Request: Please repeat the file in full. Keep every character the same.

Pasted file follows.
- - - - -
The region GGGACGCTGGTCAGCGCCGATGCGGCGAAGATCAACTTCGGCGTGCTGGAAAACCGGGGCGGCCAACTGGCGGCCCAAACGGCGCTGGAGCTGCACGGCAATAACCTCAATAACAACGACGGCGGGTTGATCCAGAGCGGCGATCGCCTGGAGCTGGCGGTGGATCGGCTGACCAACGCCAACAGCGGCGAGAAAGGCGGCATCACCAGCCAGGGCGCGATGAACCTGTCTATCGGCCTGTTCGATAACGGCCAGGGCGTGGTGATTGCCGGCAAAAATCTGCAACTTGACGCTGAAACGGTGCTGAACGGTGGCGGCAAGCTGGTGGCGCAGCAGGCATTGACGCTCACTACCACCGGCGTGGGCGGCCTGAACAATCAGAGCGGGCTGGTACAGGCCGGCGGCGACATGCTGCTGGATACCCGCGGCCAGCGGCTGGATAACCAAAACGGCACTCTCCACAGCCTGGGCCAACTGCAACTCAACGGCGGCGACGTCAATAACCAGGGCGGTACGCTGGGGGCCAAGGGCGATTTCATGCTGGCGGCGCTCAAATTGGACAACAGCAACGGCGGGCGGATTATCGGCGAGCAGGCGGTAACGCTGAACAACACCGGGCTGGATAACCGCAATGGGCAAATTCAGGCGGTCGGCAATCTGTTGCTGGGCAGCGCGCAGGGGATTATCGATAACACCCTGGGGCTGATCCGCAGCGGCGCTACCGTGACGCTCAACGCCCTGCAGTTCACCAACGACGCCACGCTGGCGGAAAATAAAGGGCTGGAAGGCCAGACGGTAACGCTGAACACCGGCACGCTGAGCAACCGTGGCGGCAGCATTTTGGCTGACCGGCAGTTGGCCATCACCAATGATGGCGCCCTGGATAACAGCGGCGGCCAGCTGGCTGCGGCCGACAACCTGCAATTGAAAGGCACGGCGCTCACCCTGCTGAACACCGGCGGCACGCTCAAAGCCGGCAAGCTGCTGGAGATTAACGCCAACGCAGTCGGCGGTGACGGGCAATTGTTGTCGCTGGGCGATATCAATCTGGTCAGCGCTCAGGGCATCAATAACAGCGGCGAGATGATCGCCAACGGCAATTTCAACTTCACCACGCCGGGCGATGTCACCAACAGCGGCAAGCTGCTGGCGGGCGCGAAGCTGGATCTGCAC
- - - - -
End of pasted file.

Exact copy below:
The region GGGACGCTGGTCAGCGCCGATGCGGCGAAGATCAACTTCGGCGTGCTGGAAAACCGGGGCGGCCAACTGGCGGCCCAAACGGCGCTGGAGCTGCACGGCAATAACCTCAATAACAACGACGGCGGGTTGATCCAGAGCGGCGATCGCCTGGAGCTGGCGGTGGATCGGCTGACCAACGCCAACAGCGGCGAGAAAGGCGGCATCACCAGCCAGGGCGCGATGAACCTGTCTATCGGCCTGTTCGATAACGGCCAGGGCGTGGTGATTGCCGGCAAAAATCTGCAACTTGACGCTGAAACGGTGCTGAACGGTGGCGGCAAGCTGGTGGCGCAGCAGGCATTGACGCTCACTACCACCGGCGTGGGCGGCCTGAACAATCAGAGCGGGCTGGTACAGGCCGGCGGCGACATGCTGCTGGATACCCGCGGCCAGCGGCTGGATAACCAAAACGGCACTCTCCACAGCCTGGGCCAACTGCAACTCAACGGCGGCGACGTCAATAACCAGGGCGGTACGCTGGGGGCCAAGGGCGATTTCATGCTGGCGGCGCTCAAATTGGACAACAGCAACGGCGGGCGGATTATCGGCGAGCAGGCGGTAACGCTGAACAACACCGGGCTGGATAACCGCAATGGGCAAATTCAGGCGGTCGGCAATCTGTTGCTGGGCAGCGCGCAGGGGATTATCGATAACACCCTGGGGCTGATCCGCAGCGGCGCTACCGTGACGCTCAACGCCCTGCAGTTCACCAACGACGCCACGCTGGCGGAAAATAAAGGGCTGGAAGGCCAGACGGTAACGCTGAACACCGGCACGCTGAGCAACCGTGGCGGCAGCATTTTGGCTGACCGGCAGTTGGCCATCACCAATGATGGCGCCCTGGATAACAGCGGCGGCCAGCTGGCTGCGGCCGACAACCTGCAATTGAAAGGCACGGCGCTCACCCTGCTGAACACCGGCGGCACGCTCAAAGCCGGCAAGCTGCTGGAGATTAACGCCAACGCAGTCGGCGGTGACGGGCAATTGTTGTCGCTGGGCGATATCAATCTGGTCAGCGCTCAGGGCATCAATAACAGCGGCGAGATGATCGCCAACGGCAATTTCAACTTCACCACGCCGGGCGATGTCACCAACAGCGGCAAGCTGCTGGCGGGCGCGAAGCTGGATCTGCAC